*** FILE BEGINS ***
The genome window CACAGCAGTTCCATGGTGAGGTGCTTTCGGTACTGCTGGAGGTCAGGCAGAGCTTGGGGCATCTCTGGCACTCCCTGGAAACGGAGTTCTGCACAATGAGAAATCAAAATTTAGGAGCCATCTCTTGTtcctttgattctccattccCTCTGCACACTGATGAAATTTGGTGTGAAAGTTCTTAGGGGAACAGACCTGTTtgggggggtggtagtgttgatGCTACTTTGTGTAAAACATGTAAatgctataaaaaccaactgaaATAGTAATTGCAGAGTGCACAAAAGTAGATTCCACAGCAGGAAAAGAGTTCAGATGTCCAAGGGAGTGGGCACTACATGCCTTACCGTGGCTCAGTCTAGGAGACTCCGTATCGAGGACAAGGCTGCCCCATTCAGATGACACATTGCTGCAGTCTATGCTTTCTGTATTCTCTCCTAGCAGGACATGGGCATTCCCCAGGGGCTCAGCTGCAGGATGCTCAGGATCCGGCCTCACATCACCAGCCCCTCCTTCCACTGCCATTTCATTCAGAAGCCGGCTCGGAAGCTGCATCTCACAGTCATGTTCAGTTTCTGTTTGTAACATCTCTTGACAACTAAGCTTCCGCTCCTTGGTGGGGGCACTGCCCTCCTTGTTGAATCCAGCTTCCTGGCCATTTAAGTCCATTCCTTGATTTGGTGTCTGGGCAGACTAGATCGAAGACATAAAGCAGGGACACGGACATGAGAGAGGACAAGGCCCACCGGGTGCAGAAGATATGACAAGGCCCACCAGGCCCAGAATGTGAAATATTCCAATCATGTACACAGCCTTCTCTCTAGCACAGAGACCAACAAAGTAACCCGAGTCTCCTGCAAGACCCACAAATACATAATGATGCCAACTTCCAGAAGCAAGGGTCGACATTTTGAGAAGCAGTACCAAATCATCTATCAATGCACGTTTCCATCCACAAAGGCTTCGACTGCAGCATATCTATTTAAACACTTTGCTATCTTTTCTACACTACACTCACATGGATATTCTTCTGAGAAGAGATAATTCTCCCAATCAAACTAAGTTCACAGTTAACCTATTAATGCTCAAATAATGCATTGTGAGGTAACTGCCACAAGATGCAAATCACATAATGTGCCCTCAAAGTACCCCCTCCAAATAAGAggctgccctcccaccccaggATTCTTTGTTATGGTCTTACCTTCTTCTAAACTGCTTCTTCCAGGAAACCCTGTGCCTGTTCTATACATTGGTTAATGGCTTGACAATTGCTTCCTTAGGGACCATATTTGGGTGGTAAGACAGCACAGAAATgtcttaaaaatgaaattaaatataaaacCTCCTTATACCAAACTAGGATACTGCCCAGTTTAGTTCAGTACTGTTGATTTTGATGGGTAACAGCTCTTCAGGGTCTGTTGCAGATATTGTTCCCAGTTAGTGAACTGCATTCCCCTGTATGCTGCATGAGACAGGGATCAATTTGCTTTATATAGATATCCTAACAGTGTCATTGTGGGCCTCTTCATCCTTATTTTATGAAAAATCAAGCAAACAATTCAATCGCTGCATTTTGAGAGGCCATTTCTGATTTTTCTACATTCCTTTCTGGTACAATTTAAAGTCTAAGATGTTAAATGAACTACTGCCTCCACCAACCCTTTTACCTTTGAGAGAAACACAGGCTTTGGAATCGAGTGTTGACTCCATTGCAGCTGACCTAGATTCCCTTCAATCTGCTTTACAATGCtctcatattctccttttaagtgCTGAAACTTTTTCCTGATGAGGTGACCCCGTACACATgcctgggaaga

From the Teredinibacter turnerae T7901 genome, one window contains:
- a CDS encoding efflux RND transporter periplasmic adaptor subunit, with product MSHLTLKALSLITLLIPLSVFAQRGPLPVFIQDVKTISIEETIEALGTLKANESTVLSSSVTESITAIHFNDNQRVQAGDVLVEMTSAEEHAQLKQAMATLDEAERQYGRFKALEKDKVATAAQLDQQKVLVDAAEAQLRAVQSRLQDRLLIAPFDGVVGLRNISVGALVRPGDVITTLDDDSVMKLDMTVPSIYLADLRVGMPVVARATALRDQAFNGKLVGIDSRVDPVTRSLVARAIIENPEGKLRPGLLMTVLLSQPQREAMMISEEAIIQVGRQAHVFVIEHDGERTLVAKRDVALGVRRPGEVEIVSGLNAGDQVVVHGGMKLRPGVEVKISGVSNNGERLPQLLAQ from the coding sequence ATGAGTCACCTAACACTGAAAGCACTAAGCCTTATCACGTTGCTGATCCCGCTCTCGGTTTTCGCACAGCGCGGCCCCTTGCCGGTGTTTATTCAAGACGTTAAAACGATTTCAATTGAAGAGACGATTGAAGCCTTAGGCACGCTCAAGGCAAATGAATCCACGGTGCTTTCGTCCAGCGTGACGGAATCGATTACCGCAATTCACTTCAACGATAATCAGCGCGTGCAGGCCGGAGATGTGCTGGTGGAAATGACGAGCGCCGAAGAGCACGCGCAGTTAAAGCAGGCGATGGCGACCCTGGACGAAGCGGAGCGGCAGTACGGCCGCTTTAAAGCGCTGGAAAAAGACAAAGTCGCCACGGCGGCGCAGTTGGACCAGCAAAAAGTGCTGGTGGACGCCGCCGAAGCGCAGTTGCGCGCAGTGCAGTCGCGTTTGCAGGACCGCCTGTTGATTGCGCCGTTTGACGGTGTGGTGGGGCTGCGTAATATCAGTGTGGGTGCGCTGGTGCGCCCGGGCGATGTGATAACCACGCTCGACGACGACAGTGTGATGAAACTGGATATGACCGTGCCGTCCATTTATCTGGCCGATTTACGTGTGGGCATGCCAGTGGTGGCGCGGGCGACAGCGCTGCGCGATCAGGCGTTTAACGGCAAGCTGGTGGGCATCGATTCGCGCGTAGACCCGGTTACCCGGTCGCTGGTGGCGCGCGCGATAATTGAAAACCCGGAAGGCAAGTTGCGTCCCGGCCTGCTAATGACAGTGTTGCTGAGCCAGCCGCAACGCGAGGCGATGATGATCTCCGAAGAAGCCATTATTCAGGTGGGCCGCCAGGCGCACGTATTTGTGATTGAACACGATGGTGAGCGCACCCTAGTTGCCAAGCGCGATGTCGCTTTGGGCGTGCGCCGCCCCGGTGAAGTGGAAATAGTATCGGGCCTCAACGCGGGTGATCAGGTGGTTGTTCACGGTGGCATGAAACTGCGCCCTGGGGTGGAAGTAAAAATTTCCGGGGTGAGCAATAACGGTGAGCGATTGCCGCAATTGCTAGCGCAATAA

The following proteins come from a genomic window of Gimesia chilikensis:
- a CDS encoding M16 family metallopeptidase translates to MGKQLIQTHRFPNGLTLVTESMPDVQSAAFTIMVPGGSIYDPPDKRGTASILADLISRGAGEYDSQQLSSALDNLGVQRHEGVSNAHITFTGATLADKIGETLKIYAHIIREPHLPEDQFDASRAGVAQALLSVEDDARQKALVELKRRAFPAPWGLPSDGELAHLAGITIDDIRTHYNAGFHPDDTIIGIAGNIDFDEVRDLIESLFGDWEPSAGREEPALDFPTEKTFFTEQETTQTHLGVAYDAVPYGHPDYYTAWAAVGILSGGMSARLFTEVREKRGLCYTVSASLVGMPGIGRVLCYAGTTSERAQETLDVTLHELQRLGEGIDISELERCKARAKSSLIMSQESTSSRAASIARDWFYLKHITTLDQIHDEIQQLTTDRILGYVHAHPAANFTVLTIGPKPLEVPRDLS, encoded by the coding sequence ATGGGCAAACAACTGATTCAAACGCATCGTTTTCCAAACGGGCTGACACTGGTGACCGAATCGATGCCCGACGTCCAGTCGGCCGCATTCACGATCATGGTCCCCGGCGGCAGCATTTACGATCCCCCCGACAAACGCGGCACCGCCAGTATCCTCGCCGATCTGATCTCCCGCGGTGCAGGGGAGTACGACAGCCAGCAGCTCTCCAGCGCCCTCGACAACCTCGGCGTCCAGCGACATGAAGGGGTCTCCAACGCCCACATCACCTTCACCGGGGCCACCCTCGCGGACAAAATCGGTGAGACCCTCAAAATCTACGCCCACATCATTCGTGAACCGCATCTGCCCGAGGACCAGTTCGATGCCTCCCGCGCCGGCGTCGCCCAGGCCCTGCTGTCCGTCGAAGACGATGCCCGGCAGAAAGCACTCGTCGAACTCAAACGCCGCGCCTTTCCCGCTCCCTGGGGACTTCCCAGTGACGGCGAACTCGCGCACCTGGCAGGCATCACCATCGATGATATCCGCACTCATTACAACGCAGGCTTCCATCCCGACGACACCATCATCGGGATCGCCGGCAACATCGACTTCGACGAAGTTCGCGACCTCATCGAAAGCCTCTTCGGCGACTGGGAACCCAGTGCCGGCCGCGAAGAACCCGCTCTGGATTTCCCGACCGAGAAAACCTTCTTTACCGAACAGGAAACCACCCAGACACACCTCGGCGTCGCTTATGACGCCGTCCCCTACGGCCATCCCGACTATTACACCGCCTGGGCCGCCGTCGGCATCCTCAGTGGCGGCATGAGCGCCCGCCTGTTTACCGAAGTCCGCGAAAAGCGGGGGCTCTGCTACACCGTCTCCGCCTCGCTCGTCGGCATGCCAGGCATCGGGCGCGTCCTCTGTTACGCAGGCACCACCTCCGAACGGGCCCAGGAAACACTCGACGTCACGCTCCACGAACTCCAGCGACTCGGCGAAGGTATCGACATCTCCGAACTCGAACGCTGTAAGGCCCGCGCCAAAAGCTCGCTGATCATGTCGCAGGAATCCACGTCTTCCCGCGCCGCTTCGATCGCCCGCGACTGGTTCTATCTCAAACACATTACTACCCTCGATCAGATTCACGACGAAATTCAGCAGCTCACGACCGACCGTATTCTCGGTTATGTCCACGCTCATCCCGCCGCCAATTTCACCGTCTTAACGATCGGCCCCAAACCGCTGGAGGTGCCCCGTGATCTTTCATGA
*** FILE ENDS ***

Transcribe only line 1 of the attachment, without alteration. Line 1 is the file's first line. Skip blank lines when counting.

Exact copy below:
The genome window CACAGCAGTTCCATGGTGAGGTGCTTTCGGTACTGCTGGAGGTCAGGCAGAGCTTGGGGCATCTCTGGCACTCCCTGGAAACGGAGTTCTGCACAATGAGAAATCAAAATTTAGGAGCCATCTCTTGTtcctttgattctccattccCTCTGCACACTGATGAAATTTGGTGTGAAAGTTCTTAGGGGAACAGACCTGTTtgggggggtggtagtgttgatGCTACTTTGTGTAAAACATGTAAatgctataaaaaccaactgaaATAGTAATTGCAGAGTGCACAAAAGTAGATTCCACAGCAGGAAAAGAGTTCAGATGTCCAAGGGAGTGGGCACTACATGCCTTACCGTGGCTCAGTCTAGGAGACTCCGTATCGAGGACAAGGCTGCCCCATTCAGATGACACATTGCTGCAGTCTATGCTTTCTGTATTCTCTCCTAGCAGGACATGGGCATTCCCCAGGGGCTCAGCTGCAGGATGCTCAGGATCCGGCCTCACATCACCAGCCCCTCCTTCCACTGCCATTTCATTCAGAAGCCGGCTCGGAAGCTGCATCTCACAGTCATGTTCAGTTTCTGTTTGTAACATCTCTTGACAACTAAGCTTCCGCTCCTTGGTGGGGGCACTGCCCTCCTTGTTGAATCCAGCTTCCTGGCCATTTAAGTCCATTCCTTGATTTGGTGTCTGGGCAGACTAGATCGAAGACATAAAGCAGGGACACGGACATGAGAGAGGACAAGGCCCACCGGGTGCAGAAGATATGACAAGGCCCACCAGGCCCAGAATGTGAAATATTCCAATCATGTACACAGCCTTCTCTCTAGCACAGAGACCAACAAAGTAACCCGAGTCTCCTGCAAGACCCACAAATACATAATGATGCCAACTTCCAGAAGCAAGGGTCGACATTTTGAGAAGCAGTACCAAATCATCTATCAATGCACGTTTCCATCCACAAAGGCTTCGACTGCAGCATATCTATTTAAACACTTTGCTATCTTTTCTACACTACACTCACATGGATATTCTTCTGAGAAGAGATAATTCTCCCAATCAAACTAAGTTCACAGTTAACCTATTAATGCTCAAATAATGCATTGTGAGGTAACTGCCACAAGATGCAAATCACATAATGTGCCCTCAAAGTACCCCCTCCAAATAAGAggctgccctcccaccccaggATTCTTTGTTATGGTCTTACCTTCTTCTAAACTGCTTCTTCCAGGAAACCCTGTGCCTGTTCTATACATTGGTTAATGGCTTGACAATTGCTTCCTTAGGGACCATATTTGGGTGGTAAGACAGCACAGAAATgtcttaaaaatgaaattaaatataaaacCTCCTTATACCAAACTAGGATACTGCCCAGTTTAGTTCAGTACTGTTGATTTTGATGGGTAACAGCTCTTCAGGGTCTGTTGCAGATATTGTTCCCAGTTAGTGAACTGCATTCCCCTGTATGCTGCATGAGACAGGGATCAATTTGCTTTATATAGATATCCTAACAGTGTCATTGTGGGCCTCTTCATCCTTATTTTATGAAAAATCAAGCAAACAATTCAATCGCTGCATTTTGAGAGGCCATTTCTGATTTTTCTACATTCCTTTCTGGTACAATTTAAAGTCTAAGATGTTAAATGAACTACTGCCTCCACCAACCCTTTTACCTTTGAGAGAAACACAGGCTTTGGAATCGAGTGTTGACTCCATTGCAGCTGACCTAGATTCCCTTCAATCTGCTTTACAATGCtctcatattctccttttaagtgCTGAAACTTTTTCCTGATGAGGTGACCCCGTACACATgcctgggaaga